Carrot.

Image via Pixabay.

A team of researchers led by University of Cambridge anthropologist Dr. Mark Dyble lived with the Agta people, a group of small-scale hunter-gatherers from the northern Philippines who are increasingly engaging in agriculture. The team says that engagement in farming and other non-foraging work resulted in the Agta working harder and for more time every day — in essence, it ate into their leisure time. On average, the Agta that primarily engaged in agriculture worked 10 more hours per week compared to foraging-focused ones. The women living in agricultural communities were especially hard-hit: on average, they only had half as much leisure time as their hunter-gatherer counterparts.

Toils of the earth

“For a long time, the transition from foraging to farming was assumed to represent progress, allowing people to escape an arduous and precarious way of life,” says Dr Dyble, first author of the study.

“But as soon as anthropologists started working with hunter-gatherers they began questioning this narrative, finding that foragers actually enjoy quite a lot of leisure time. Our data provides some of the clearest support for this idea yet.”

The researchers recorded what the Agta were up to at regular intervals between 6 am and 6 pm for every day they were there, across ten Agta communities. Using this data, the team then calculated how 359 Agta managed their time: in particular, they were curious to see how much time they assigned to leisure, childcare, domestic chores, and out-of-camp work per day. Some of the Agta people in the study engaged in hunting and gathering exclusively, while others mixed foraging with rice farming.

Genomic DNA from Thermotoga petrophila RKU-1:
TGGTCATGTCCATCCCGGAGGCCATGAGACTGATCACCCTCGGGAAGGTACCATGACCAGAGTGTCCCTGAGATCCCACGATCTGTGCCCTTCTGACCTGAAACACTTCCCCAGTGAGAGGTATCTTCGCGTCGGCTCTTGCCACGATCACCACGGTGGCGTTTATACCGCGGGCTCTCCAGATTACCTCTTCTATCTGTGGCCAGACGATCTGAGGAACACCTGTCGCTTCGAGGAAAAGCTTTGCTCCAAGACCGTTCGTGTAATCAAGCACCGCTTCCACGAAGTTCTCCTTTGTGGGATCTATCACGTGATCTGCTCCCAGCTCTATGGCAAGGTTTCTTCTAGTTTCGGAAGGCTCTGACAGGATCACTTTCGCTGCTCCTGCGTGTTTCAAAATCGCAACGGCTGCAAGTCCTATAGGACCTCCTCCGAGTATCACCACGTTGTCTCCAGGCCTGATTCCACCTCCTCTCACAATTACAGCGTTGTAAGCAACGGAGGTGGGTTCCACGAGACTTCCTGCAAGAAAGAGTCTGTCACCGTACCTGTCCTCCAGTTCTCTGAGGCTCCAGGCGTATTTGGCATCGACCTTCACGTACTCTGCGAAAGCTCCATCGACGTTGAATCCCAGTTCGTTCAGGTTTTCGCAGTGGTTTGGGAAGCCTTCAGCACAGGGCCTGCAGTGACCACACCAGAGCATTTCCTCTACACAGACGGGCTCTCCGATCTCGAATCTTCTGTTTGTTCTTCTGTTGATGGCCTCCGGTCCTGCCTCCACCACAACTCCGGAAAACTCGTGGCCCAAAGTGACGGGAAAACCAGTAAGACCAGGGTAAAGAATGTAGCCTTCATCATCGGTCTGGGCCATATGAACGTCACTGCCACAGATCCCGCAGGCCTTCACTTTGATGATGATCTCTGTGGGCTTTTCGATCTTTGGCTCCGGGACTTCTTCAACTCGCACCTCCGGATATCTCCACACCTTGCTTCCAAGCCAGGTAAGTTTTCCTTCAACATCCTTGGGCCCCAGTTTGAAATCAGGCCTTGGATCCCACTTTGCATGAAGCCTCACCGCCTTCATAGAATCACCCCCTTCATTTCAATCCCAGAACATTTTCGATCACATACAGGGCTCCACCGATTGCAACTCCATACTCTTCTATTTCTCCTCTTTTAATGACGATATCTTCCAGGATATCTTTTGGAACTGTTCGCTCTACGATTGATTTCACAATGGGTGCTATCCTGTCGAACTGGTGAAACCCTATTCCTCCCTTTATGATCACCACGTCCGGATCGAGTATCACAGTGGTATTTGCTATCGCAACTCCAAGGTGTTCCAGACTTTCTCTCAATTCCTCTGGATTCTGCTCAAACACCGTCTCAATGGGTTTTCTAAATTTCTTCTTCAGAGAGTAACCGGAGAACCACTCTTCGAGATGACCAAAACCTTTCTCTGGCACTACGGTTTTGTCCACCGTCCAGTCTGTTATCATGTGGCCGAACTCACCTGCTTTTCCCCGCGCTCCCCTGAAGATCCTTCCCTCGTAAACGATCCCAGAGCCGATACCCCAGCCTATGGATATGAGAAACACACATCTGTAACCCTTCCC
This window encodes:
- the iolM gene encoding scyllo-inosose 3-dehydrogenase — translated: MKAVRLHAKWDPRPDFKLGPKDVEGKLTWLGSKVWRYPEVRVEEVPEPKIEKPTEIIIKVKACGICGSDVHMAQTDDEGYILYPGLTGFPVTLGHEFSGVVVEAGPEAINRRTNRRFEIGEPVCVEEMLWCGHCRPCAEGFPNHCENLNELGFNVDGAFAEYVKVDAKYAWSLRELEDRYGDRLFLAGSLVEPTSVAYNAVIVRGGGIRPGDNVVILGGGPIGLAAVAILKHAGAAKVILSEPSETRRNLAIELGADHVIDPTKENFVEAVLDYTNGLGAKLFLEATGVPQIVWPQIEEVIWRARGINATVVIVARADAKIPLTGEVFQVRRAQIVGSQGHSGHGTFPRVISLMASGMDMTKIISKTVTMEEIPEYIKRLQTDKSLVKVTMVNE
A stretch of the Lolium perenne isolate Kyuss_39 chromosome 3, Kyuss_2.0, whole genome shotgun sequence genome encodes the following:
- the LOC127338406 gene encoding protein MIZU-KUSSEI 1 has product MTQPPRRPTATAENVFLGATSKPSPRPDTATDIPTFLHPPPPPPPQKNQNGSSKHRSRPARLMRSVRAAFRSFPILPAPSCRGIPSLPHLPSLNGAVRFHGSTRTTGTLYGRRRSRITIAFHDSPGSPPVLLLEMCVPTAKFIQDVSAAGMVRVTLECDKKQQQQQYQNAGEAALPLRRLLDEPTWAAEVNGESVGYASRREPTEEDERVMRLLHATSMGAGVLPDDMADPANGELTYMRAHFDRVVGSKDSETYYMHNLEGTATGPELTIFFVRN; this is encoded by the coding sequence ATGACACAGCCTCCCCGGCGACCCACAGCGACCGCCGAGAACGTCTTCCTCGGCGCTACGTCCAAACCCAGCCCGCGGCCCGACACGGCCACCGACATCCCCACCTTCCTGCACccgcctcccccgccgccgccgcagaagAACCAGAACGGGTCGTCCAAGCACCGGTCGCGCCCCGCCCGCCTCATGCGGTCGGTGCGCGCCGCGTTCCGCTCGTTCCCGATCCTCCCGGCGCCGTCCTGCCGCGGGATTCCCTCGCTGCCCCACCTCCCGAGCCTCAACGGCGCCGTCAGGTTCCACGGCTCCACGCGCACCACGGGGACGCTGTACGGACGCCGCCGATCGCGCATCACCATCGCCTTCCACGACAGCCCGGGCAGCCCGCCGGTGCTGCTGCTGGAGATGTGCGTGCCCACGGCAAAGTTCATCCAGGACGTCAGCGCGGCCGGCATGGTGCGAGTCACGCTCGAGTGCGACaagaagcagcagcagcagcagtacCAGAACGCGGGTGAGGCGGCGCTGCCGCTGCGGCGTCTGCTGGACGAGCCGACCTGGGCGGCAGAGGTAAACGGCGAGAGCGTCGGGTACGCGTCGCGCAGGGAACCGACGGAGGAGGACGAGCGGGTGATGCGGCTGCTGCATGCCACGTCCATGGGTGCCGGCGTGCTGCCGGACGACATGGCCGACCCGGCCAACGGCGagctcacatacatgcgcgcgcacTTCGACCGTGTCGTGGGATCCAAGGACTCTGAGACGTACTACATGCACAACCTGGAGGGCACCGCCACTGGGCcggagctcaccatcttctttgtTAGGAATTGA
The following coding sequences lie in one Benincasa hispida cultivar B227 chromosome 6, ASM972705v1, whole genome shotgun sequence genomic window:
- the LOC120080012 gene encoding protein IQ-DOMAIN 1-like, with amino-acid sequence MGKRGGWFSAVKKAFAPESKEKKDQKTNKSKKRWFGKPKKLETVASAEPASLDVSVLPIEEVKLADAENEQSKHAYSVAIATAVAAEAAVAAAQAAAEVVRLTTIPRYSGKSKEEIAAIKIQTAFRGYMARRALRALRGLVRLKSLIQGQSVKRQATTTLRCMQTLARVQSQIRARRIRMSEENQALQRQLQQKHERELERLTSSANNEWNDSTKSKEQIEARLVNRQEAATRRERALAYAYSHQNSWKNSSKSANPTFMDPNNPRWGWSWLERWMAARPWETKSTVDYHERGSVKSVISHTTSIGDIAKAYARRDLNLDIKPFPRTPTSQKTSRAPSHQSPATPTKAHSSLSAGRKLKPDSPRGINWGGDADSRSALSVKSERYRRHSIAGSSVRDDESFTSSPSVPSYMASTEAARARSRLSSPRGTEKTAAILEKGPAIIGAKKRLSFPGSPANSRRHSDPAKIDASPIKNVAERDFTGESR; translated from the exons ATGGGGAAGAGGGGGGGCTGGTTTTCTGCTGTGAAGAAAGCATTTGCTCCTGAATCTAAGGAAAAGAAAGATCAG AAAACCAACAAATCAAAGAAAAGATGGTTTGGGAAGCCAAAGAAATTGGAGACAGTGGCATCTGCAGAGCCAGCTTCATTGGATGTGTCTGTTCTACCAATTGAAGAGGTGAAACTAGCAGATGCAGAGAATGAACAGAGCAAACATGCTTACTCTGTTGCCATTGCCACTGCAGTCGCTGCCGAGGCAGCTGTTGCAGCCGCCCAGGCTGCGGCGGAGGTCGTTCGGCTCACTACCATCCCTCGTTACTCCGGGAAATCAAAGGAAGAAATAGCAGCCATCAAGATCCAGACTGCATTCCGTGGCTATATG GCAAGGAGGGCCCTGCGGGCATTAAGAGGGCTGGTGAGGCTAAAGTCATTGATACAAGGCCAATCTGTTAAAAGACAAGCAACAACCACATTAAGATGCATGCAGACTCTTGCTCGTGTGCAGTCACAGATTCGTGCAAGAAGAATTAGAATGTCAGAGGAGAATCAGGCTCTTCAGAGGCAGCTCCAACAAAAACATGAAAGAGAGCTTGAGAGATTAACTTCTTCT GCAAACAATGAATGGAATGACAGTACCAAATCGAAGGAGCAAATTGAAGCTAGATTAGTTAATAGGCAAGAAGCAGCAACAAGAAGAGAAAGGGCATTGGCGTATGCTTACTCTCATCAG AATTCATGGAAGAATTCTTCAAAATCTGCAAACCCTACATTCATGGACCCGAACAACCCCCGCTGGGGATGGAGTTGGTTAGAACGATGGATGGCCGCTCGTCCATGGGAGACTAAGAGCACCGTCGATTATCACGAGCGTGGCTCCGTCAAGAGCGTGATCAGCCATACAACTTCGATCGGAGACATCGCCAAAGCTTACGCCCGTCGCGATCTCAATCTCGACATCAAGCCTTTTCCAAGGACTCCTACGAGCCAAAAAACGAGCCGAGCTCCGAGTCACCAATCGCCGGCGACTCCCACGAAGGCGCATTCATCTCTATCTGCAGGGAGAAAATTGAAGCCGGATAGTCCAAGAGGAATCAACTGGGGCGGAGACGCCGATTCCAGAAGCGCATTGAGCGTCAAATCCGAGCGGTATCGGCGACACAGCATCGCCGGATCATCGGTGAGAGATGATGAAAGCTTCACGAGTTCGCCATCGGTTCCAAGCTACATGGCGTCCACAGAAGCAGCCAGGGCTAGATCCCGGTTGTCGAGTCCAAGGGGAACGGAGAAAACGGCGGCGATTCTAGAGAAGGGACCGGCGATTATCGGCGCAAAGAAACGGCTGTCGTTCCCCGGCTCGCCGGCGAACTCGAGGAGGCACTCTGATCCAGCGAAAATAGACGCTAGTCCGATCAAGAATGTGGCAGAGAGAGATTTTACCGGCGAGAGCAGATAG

Increased engagement in farming and other non-foraging activities was linked to larger workloads and less leisure time, the team reports. On average, the Agta that engaged primarily in farming worked roughly 30 hours per week, while forager-onlys worked around 20 hours, the team estimates. The difference was largely due to women, they add, who had to forgo domestic activities and work in the fields. Women living in the communities most involved in farming had half as much leisure time as those in communities which only foraged.

Both men and women had the lowest amount of leisure time at around 30 years of age, although it kept increasing steadily later on. Overall, women spent less time working outside of the camp, and more on domestic chores and childcare (in-camp activities) than men. All in all, however, both sexes enjoyed a roughly equal amount of leisure time. Adoption of farming had a disproportionate impact on women’s lives, however, as we’ve mentioned above.

“This might be because agricultural work is more easily shared between the sexes than hunting or fishing,” Dr Dyble says. “Or there may be other reasons why men aren’t prepared or able to spend more time working out-of-camp. This needs further examination.”